Another usage you've missed is formations like "A couple of guys" or "A bunch of guys". In cases like this, it's plural, but generally assumed to refer to groups of males only, regardless of who's saying it, so it works much like the singular case. – Darrel Hoffman Dec 16 '13 at 2:16

Although guys is usually gender-neutral, it's not always so. The title of the Frank Loesser musical

Guys and Dolls

is enough to tell you that it can sometimes be used to refer just to males.

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@Mari-LouA I'm a Brit, and the name does send shivers down my spine, though not for any reason that would make me doubt his grasp of English language. But in any case I'm pretty sure he said guys and gals. – chiastic-security Nov 8 '14 at 14:13
You're right. How silly of me. Mixed his gals with your dolls. I'll immediately delete my previous comment. – Mari-Lou A Nov 8 '14 at 14:32

I would say that "guy" is somewhat gender neutral, at least in "gender neutral" contexts. Example: "Those guys are getting something to eat." Those PEOPLE are getting something to eat. (Everyone needs to eat.)

But, "Those women are all dating GUYs." The context is not "gender neutral." It's clear that those women are all "hetero."

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Your sentence "Those women are all dating GUYs" and its explanation evokes "Those GAYS are all dating GUYs." :) – Honza Zidek Nov 12 '15 at 18:25

The word 'guy' is not gender neutral, let's start there. It very much only refers to the male gender. But there is a very important caveat that statement in regards to its usage in the second person plural. English doesn't have a good form of the second person plural. The closest thing we have is just 'you all' which of course in the south is used very often as just y'all. In places where y'all is not said, saying 'you guys', can be commonly heard when informally addressing a large group, regardless of gender. I notice that I use it often when addressing my co-ed soccer team 'you guys are doing great out there!'. Still, this is not acceptable in writing or in formal speech.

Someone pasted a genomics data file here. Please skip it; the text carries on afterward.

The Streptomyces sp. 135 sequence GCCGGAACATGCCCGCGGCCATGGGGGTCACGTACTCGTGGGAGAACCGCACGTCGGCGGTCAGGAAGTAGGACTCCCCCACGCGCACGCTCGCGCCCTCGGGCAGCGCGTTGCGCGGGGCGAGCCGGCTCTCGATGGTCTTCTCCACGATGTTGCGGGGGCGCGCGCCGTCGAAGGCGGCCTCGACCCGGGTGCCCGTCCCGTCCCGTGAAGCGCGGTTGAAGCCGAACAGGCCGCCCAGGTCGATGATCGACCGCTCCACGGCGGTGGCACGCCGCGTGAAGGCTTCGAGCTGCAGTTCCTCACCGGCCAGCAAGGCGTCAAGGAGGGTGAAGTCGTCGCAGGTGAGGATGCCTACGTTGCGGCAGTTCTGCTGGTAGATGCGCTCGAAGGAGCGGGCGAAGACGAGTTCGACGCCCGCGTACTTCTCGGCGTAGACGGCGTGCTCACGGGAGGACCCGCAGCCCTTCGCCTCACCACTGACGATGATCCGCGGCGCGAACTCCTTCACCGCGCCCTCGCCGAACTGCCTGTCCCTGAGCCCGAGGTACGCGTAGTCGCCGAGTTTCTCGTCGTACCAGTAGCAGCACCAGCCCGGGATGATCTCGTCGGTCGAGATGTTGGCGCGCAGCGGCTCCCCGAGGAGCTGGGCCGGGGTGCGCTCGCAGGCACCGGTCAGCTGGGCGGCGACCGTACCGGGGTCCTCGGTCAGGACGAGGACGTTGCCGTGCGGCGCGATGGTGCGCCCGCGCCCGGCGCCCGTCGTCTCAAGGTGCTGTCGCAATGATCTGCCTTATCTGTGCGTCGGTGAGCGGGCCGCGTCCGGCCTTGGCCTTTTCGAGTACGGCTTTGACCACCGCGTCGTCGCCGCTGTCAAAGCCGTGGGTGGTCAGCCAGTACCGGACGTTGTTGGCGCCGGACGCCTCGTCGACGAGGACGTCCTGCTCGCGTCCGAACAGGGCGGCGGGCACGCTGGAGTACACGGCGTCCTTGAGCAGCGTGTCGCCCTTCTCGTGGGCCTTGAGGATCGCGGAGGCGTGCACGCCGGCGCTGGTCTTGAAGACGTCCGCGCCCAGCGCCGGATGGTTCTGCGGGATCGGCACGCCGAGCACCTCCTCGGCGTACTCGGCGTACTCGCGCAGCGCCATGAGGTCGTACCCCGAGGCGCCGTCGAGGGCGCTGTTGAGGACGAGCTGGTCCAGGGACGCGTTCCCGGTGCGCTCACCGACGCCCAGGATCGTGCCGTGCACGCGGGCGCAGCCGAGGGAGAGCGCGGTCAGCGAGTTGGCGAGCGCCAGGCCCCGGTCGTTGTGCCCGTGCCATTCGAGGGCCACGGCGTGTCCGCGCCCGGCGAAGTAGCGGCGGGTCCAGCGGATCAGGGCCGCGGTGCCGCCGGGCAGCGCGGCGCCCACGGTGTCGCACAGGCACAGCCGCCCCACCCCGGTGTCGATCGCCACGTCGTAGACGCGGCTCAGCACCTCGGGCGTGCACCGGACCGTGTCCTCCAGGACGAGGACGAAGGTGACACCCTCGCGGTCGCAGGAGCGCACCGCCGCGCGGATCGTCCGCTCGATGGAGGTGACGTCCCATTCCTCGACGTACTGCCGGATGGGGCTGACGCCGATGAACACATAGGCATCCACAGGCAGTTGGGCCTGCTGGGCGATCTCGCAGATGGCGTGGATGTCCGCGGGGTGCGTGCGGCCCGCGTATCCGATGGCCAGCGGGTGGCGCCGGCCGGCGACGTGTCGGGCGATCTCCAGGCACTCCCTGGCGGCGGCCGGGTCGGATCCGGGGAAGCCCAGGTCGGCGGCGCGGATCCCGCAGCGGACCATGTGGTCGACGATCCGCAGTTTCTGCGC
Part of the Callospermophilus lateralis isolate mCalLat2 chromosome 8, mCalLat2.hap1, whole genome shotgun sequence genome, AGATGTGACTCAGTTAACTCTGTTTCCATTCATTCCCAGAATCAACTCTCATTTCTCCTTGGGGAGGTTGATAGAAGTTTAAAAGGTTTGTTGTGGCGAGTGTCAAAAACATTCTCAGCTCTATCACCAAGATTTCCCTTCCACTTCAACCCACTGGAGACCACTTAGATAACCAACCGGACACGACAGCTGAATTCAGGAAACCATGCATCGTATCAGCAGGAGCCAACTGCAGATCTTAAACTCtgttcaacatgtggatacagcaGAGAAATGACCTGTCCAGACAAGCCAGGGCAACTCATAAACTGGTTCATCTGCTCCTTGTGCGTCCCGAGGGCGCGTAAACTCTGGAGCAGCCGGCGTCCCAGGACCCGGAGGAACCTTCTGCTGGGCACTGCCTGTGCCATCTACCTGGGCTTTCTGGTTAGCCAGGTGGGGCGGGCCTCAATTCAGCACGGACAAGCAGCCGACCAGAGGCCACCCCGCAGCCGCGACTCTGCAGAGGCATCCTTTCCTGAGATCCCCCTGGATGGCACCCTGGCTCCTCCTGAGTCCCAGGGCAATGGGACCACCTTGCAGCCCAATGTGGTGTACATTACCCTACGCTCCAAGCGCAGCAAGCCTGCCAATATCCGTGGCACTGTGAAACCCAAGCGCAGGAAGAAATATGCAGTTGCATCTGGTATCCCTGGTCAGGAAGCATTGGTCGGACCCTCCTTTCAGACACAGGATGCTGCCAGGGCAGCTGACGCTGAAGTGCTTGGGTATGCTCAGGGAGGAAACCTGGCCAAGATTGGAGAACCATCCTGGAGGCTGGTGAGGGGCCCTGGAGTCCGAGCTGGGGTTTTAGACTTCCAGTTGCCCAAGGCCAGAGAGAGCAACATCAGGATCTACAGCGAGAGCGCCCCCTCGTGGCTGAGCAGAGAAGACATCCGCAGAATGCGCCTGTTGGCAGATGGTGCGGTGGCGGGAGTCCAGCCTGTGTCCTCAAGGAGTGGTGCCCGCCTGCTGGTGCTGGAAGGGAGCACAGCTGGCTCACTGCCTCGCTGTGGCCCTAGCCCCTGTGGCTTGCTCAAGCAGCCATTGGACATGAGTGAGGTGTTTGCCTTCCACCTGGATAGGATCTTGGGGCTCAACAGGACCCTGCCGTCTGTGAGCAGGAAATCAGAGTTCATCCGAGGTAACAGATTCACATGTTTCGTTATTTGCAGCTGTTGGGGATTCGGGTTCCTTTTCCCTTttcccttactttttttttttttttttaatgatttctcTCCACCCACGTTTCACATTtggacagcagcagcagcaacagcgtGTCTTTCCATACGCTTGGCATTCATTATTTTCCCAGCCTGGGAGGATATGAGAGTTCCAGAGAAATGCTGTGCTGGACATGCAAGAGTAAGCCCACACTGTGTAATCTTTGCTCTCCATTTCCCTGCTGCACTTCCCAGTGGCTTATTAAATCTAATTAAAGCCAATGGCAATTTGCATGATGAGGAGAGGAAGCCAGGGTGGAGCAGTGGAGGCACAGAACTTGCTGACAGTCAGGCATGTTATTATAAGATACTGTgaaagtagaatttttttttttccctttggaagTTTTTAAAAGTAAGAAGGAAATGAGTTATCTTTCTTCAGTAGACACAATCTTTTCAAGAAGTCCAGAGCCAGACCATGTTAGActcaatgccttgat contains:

TL;DR - 'guy' is not gender neutral. 'You guys' is accepted in colloquial speech to fill in the lack of a common subject in the second person plural. It is not acceptable to use that phrase in writing or formal speech.

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I don't think there's a definitive answer because the word is evolving. I base this on the above, and on a comment from a late-20s female acquaintance (Connecticut, professional): admitting she's often unimpressed with well-received movies, she pointed to herself and said "I'm that guy." I realize this is a current idiom, but I was surprised that she showed absolutely no self-consciousness or irony about the statement. It's the first time I remember hearing a woman refer to herself as "guy." (Granted it was a casual comment, but when people are being formal do they use "guy" at all?)
Now that I think about it, this may be a strategy (conscious or not) by younger women to get around any sexism of "guys" -- if women are guys, the sexism disappears.

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I agree with the posting by Innate that guys is most definitely not gender neutral, since we have gender neutral words in English that are much more appropriate such as you all, you folks, everyone, you people etc. The word guy is singularity male and the word guys can only be assigned gender neutrality if it wasn't used to describe men specifically, and which 99 percent of articles that refer to men uses the word guys. If the word men is considered sexist and non-inclusive, the word guys is right beside it.

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I know women who address groups of women as “you guys”. I’m not kidding. They’re native speakers. I’m afraid you’re going to lose this one. – tchrist Mar 11 '13 at 22:08
@tchrist: varies by region. 'Guys' as non-gender plural is distinctly American usage. Here in the UK you hear it but it's much more unusual. We mostly got it by way of Friends ("you guys!"). – A E Nov 8 '14 at 8:18

protected by tchrist Dec 23 '13 at 4:56